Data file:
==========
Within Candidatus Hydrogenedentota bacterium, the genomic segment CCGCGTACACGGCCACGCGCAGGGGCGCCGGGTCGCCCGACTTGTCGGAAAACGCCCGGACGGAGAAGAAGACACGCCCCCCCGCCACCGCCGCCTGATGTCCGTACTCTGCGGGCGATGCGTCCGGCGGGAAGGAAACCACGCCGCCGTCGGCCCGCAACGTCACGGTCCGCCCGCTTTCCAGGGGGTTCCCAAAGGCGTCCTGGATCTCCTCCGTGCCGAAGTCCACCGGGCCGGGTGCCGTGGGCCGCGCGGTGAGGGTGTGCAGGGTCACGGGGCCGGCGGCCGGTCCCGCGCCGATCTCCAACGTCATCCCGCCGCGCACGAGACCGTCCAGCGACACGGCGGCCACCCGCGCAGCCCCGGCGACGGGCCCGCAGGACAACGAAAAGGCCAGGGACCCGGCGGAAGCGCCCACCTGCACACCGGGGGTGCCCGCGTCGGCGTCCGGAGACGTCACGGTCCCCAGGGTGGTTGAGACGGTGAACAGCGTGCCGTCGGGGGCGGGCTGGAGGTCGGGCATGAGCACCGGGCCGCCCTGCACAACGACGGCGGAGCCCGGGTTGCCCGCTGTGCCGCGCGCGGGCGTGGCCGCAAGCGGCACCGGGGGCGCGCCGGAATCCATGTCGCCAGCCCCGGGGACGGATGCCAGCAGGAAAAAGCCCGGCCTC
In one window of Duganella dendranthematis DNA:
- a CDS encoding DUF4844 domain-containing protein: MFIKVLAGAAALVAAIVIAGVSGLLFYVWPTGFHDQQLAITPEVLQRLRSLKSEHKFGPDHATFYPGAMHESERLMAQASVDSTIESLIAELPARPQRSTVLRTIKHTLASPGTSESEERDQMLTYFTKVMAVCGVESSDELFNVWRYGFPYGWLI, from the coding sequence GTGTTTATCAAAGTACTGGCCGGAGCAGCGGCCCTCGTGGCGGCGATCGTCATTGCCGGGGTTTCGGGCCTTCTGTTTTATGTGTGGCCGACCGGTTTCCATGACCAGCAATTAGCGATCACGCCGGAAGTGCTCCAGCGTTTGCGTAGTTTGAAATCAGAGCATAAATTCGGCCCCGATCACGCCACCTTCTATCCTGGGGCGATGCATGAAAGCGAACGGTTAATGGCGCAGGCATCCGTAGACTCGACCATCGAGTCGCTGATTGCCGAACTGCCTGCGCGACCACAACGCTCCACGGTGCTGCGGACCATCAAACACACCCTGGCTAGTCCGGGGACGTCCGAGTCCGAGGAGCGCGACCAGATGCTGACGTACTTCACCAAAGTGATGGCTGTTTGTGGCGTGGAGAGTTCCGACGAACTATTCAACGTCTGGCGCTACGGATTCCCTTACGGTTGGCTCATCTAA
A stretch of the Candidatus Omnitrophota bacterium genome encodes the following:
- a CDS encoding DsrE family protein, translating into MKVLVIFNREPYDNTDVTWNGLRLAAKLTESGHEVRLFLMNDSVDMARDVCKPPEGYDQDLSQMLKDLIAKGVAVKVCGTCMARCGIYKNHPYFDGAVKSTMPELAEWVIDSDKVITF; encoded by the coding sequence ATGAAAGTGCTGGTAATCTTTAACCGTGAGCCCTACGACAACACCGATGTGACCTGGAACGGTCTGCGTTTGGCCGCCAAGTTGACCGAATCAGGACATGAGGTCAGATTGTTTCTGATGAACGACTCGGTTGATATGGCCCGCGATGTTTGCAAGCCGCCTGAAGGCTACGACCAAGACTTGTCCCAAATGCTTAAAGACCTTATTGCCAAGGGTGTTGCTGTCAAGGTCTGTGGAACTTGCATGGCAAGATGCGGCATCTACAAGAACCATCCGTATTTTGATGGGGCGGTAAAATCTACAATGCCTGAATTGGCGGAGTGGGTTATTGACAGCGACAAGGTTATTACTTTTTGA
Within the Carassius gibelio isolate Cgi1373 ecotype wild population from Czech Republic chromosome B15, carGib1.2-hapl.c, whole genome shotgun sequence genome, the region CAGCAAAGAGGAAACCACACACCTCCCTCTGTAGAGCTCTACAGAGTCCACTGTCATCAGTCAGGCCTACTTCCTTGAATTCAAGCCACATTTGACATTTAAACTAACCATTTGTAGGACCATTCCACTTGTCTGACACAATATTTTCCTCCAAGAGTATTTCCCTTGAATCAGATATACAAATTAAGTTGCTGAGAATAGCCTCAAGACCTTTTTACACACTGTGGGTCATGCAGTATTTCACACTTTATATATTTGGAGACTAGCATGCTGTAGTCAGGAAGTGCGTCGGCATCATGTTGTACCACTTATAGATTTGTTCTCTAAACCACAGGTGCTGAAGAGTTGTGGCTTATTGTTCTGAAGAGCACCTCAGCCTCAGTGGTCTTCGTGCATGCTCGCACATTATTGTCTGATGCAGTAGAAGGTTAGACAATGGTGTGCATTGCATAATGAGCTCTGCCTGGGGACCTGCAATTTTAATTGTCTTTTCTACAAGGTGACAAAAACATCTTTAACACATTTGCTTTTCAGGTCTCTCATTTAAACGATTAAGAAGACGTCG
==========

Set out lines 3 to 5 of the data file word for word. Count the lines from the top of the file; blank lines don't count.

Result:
- a CDS encoding DUF4844 domain-containing protein: MFIKVLAGAAALVAAIVIAGVSGLLFYVWPTGFHDQQLAITPEVLQRLRSLKSEHKFGPDHATFYPGAMHESERLMAQASVDSTIESLIAELPARPQRSTVLRTIKHTLASPGTSESEERDQMLTYFTKVMAVCGVESSDELFNVWRYGFPYGWLI, from the coding sequence GTGTTTATCAAAGTACTGGCCGGAGCAGCGGCCCTCGTGGCGGCGATCGTCATTGCCGGGGTTTCGGGCCTTCTGTTTTATGTGTGGCCGACCGGTTTCCATGACCAGCAATTAGCGATCACGCCGGAAGTGCTCCAGCGTTTGCGTAGTTTGAAATCAGAGCATAAATTCGGCCCCGATCACGCCACCTTCTATCCTGGGGCGATGCATGAAAGCGAACGGTTAATGGCGCAGGCATCCGTAGACTCGACCATCGAGTCGCTGATTGCCGAACTGCCTGCGCGACCACAACGCTCCACGGTGCTGCGGACCATCAAACACACCCTGGCTAGTCCGGGGACGTCCGAGTCCGAGGAGCGCGACCAGATGCTGACGTACTTCACCAAAGTGATGGCTGTTTGTGGCGTGGAGAGTTCCGACGAACTATTCAACGTCTGGCGCTACGGATTCCCTTACGGTTGGCTCATCTAA
A stretch of the Candidatus Omnitrophota bacterium genome encodes the following:
- a CDS encoding DsrE family protein, translating into MKVLVIFNREPYDNTDVTWNGLRLAAKLTESGHEVRLFLMNDSVDMARDVCKPPEGYDQDLSQMLKDLIAKGVAVKVCGTCMARCGIYKNHPYFDGAVKSTMPELAEWVIDSDKVITF; encoded by the coding sequence ATGAAAGTGCTGGTAATCTTTAACCGTGAGCCCTACGACAACACCGATGTGACCTGGAACGGTCTGCGTTTGGCCGCCAAGTTGACCGAATCAGGACATGAGGTCAGATTGTTTCTGATGAACGACTCGGTTGATATGGCCCGCGATGTTTGCAAGCCGCCTGAAGGCTACGACCAAGACTTGTCCCAAATGCTTAAAGACCTTATTGCCAAGGGTGTTGCTGTCAAGGTCTGTGGAACTTGCATGGCAAGATGCGGCATCTACAAGAACCATCCGTATTTTGATGGGGCGGTAAAATCTACAATGCCTGAATTGGCGGAGTGGGTTATTGACAGCGACAAGGTTATTACTTTTTGA